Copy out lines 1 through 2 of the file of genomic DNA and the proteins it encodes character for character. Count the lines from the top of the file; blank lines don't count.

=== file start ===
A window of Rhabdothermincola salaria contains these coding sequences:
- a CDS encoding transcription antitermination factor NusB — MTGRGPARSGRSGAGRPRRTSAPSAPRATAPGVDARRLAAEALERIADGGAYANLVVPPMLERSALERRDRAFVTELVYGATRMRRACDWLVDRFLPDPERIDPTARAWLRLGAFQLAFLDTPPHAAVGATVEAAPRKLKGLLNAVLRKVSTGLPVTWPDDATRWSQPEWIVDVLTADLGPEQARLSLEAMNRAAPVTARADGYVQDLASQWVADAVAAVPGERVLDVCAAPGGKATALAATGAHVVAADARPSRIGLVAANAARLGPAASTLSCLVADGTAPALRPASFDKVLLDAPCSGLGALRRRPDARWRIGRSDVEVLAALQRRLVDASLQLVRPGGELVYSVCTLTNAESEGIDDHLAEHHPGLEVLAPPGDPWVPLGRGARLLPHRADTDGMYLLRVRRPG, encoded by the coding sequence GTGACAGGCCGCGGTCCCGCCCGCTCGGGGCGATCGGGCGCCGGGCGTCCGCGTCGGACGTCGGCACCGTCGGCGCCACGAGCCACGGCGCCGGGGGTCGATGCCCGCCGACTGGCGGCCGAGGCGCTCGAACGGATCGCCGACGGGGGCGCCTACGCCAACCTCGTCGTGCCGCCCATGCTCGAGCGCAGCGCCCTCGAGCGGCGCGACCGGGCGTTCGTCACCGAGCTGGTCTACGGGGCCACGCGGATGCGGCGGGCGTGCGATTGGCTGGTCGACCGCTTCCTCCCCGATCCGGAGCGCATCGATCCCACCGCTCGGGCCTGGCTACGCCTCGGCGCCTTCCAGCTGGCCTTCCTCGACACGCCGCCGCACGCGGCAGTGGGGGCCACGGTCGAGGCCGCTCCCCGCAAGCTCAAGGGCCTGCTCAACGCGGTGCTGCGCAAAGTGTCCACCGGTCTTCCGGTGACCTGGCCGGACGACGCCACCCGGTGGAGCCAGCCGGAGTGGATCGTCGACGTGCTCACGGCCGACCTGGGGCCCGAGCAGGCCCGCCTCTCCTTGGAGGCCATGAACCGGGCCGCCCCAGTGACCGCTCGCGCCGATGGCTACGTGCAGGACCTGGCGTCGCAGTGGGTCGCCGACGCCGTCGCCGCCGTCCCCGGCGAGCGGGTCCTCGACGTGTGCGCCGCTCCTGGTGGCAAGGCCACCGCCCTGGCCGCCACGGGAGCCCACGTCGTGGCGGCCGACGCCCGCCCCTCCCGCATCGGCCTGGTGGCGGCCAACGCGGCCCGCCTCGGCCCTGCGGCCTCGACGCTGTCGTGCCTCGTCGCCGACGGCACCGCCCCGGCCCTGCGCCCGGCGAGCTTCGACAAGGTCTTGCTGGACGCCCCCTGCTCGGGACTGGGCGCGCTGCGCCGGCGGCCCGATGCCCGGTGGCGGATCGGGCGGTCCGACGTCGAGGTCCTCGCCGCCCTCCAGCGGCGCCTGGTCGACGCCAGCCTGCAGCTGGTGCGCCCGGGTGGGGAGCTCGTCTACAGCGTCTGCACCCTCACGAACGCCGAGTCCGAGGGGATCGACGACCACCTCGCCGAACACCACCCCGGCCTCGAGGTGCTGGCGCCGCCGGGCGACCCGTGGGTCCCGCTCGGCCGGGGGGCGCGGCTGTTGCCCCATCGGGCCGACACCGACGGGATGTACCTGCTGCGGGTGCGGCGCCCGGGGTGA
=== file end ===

A window of Rhabdothermincola salaria contains these coding sequences:
- a CDS encoding transcription antitermination factor NusB — MTGRGPARSGRSGAGRPRRTSAPSAPRATAPGVDARRLAAEALERIADGGAYANLVVPPMLERSALERRDRAFVTELVYGATRMRRACDWLVDRFLPDPERIDPTARAWLRLGAFQLAFLDTPPHAAVGATVEAAPRKLKGLLNAVLRKVSTGLPVTWPDDATRWSQPEWIVDVLTADLGPEQARLSLEAMNRAAPVTARADGYVQDLASQWVADAVAAVPGERVLDVCAAPGGKATALAATGAHVVAADARPSRIGLVAANAARLGPAASTLSCLVADGTAPALRPASFDKVLLDAPCSGLGALRRRPDARWRIGRSDVEVLAALQRRLVDASLQLVRPGGELVYSVCTLTNAESEGIDDHLAEHHPGLEVLAPPGDPWVPLGRGARLLPHRADTDGMYLLRVRRPG, encoded by the coding sequence GTGACAGGCCGCGGTCCCGCCCGCTCGGGGCGATCGGGCGCCGGGCGTCCGCGTCGGACGTCGGCACCGTCGGCGCCACGAGCCACGGCGCCGGGGGTCGATGCCCGCCGACTGGCGGCCGAGGCGCTCGAACGGATCGCCGACGGGGGCGCCTACGCCAACCTCGTCGTGCCGCCCATGCTCGAGCGCAGCGCCCTCGAGCGGCGCGACCGGGCGTTCGTCACCGAGCTGGTCTACGGGGCCACGCGGATGCGGCGGGCGTGCGATTGGCTGGTCGACCGCTTCCTCCCCGATCCGGAGCGCATCGATCCCACCGCTCGGGCCTGGCTACGCCTCGGCGCCTTCCAGCTGGCCTTCCTCGACACGCCGCCGCACGCGGCAGTGGGGGCCACGGTCGAGGCCGCTCCCCGCAAGCTCAAGGGCCTGCTCAACGCGGTGCTGCGCAAAGTGTCCACCGGTCTTCCGGTGACCTGGCCGGACGACGCCACCCGGTGGAGCCAGCCGGAGTGGATCGTCGACGTGCTCACGGCCGACCTGGGGCCCGAGCAGGCCCGCCTCTCCTTGGAGGCCATGAACCGGGCCGCCCCAGTGACCGCTCGCGCCGATGGCTACGTGCAGGACCTGGCGTCGCAGTGGGTCGCCGACGCCGTCGCCGCCGTCCCCGGCGAGCGGGTCCTCGACGTGTGCGCCGCTCCTGGTGGCAAGGCCACCGCCCTGGCCGCCACGGGAGCCCACGTCGTGGCGGCCGACGCCCGCCCCTCCCGCATCGGCCTGGTGGCGGCCAACGCGGCCCGCCTCGGCCCTGCGGCCTCGACGCTGTCGTGCCTCGTCGCCGACGGCACCGCCCCGGCCCTGCGCCCGGCGAGCTTCGACAAGGTCTTGCTGGACGCCCCCTGCTCGGGACTGGGCGCGCTGCGCCGGCGGCCCGATGCCCGGTGGCGGATCGGGCGGTCCGACGTCGAGGTCCTCGCCGCCCTCCAGCGGCGCCTGGTCGACGCCAGCCTGCAGCTGGTGCGCCCGGGTGGGGAGCTCGTCTACAGCGTCTGCACCCTCACGAACGCCGAGTCCGAGGGGATCGACGACCACCTCGCCGAACACCACCCCGGCCTCGAGGTGCTGGCGCCGCCGGGCGACCCGTGGGTCCCGCTCGGCCGGGGGGCGCGGCTGTTGCCCCATCGGGCCGACACCGACGGGATGTACCTGCTGCGGGTGCGGCGCCCGGGGTGA